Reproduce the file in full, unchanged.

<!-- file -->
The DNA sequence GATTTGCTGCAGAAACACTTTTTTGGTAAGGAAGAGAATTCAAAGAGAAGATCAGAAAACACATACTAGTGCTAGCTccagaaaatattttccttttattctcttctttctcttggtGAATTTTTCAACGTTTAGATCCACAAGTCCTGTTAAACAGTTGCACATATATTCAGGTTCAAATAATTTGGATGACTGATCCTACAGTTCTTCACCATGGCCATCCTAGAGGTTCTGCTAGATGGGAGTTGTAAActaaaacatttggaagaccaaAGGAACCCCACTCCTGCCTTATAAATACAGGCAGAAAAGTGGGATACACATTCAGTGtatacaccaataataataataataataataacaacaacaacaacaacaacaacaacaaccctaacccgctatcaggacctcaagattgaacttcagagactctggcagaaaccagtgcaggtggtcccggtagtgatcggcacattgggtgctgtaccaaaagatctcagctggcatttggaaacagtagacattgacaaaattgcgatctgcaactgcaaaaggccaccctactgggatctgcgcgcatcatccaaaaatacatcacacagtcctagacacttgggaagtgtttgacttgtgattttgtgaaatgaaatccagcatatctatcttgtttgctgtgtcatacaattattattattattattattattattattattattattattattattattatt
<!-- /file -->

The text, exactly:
The DNA sequence GATTTGCTGCAGAAACACTTTTTTGGTAAGGAAGAGAATTCAAAGAGAAGATCAGAAAACACATACTAGTGCTAGCTccagaaaatattttccttttattctcttctttctcttggtGAATTTTTCAACGTTTAGATCCACAAGTCCTGTTAAACAGTTGCACATATATTCAGGTTCAAATAATTTGGATGACTGATCCTACAGTTCTTCACCATGGCCATCCTAGAGGTTCTGCTAGATGGGAGTTGTAAActaaaacatttggaagaccaaAGGAACCCCACTCCTGCCTTATAAATACAGGCAGAAAAGTGGGATACACATTCAGTGtatacaccaataataataataataataataacaacaacaacaacaacaacaacaacaaccctaacccgctatcaggacctcaagattgaacttcagagactctggcagaaaccagtgcaggtggtcccggtagtgatcggcacattgggtgctgtaccaaaagatctcagctggcatttggaaacagtagacattgacaaaattgcgatctgcaactgcaaaaggccaccctactgggatctgcgcgcatcatccaaaaatacatcacacagtcctagacacttgggaagtgtttgacttgtgattttgtgaaatgaaatccagcatatctatcttgtttgctgtgtcatacaattattattattattattattattattattattattattattattattattatt